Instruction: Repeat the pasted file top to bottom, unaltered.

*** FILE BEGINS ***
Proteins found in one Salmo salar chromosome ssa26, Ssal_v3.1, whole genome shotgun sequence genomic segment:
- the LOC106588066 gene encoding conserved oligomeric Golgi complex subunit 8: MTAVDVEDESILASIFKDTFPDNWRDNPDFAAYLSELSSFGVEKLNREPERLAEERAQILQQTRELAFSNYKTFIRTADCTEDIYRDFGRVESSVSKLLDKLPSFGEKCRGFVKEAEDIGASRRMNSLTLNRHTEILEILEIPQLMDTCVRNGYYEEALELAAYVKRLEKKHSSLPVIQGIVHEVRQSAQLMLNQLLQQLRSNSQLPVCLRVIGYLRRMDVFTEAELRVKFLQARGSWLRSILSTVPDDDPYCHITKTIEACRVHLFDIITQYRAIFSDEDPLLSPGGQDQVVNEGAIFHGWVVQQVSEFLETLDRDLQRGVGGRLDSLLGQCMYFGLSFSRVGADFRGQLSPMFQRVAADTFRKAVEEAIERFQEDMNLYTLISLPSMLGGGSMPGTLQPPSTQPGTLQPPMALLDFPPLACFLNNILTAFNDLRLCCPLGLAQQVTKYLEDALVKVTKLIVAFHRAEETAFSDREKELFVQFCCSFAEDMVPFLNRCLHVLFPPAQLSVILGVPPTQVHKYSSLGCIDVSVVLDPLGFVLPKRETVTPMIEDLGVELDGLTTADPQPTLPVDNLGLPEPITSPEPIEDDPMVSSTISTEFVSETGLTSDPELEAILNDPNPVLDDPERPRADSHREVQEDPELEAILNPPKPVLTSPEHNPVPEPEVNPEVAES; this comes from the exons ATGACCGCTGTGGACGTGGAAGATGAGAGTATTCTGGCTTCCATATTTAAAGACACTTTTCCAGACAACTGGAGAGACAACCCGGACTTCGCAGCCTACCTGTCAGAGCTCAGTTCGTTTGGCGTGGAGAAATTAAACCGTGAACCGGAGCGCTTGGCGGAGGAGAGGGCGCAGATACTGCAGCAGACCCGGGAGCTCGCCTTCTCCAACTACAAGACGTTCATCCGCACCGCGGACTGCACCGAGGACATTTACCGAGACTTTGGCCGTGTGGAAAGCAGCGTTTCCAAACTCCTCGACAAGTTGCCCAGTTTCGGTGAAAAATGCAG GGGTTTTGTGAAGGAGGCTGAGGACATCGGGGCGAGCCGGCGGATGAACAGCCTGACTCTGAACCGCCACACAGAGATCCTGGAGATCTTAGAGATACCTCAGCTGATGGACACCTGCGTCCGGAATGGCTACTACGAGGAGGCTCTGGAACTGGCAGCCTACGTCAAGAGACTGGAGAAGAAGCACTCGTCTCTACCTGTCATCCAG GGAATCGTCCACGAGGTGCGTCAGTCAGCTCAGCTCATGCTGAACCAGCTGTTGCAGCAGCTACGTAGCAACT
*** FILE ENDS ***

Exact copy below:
Proteins found in one Salmo salar chromosome ssa26, Ssal_v3.1, whole genome shotgun sequence genomic segment:
- the LOC106588066 gene encoding conserved oligomeric Golgi complex subunit 8: MTAVDVEDESILASIFKDTFPDNWRDNPDFAAYLSELSSFGVEKLNREPERLAEERAQILQQTRELAFSNYKTFIRTADCTEDIYRDFGRVESSVSKLLDKLPSFGEKCRGFVKEAEDIGASRRMNSLTLNRHTEILEILEIPQLMDTCVRNGYYEEALELAAYVKRLEKKHSSLPVIQGIVHEVRQSAQLMLNQLLQQLRSNSQLPVCLRVIGYLRRMDVFTEAELRVKFLQARGSWLRSILSTVPDDDPYCHITKTIEACRVHLFDIITQYRAIFSDEDPLLSPGGQDQVVNEGAIFHGWVVQQVSEFLETLDRDLQRGVGGRLDSLLGQCMYFGLSFSRVGADFRGQLSPMFQRVAADTFRKAVEEAIERFQEDMNLYTLISLPSMLGGGSMPGTLQPPSTQPGTLQPPMALLDFPPLACFLNNILTAFNDLRLCCPLGLAQQVTKYLEDALVKVTKLIVAFHRAEETAFSDREKELFVQFCCSFAEDMVPFLNRCLHVLFPPAQLSVILGVPPTQVHKYSSLGCIDVSVVLDPLGFVLPKRETVTPMIEDLGVELDGLTTADPQPTLPVDNLGLPEPITSPEPIEDDPMVSSTISTEFVSETGLTSDPELEAILNDPNPVLDDPERPRADSHREVQEDPELEAILNPPKPVLTSPEHNPVPEPEVNPEVAES; this comes from the exons ATGACCGCTGTGGACGTGGAAGATGAGAGTATTCTGGCTTCCATATTTAAAGACACTTTTCCAGACAACTGGAGAGACAACCCGGACTTCGCAGCCTACCTGTCAGAGCTCAGTTCGTTTGGCGTGGAGAAATTAAACCGTGAACCGGAGCGCTTGGCGGAGGAGAGGGCGCAGATACTGCAGCAGACCCGGGAGCTCGCCTTCTCCAACTACAAGACGTTCATCCGCACCGCGGACTGCACCGAGGACATTTACCGAGACTTTGGCCGTGTGGAAAGCAGCGTTTCCAAACTCCTCGACAAGTTGCCCAGTTTCGGTGAAAAATGCAG GGGTTTTGTGAAGGAGGCTGAGGACATCGGGGCGAGCCGGCGGATGAACAGCCTGACTCTGAACCGCCACACAGAGATCCTGGAGATCTTAGAGATACCTCAGCTGATGGACACCTGCGTCCGGAATGGCTACTACGAGGAGGCTCTGGAACTGGCAGCCTACGTCAAGAGACTGGAGAAGAAGCACTCGTCTCTACCTGTCATCCAG GGAATCGTCCACGAGGTGCGTCAGTCAGCTCAGCTCATGCTGAACCAGCTGTTGCAGCAGCTACGTAGCAACT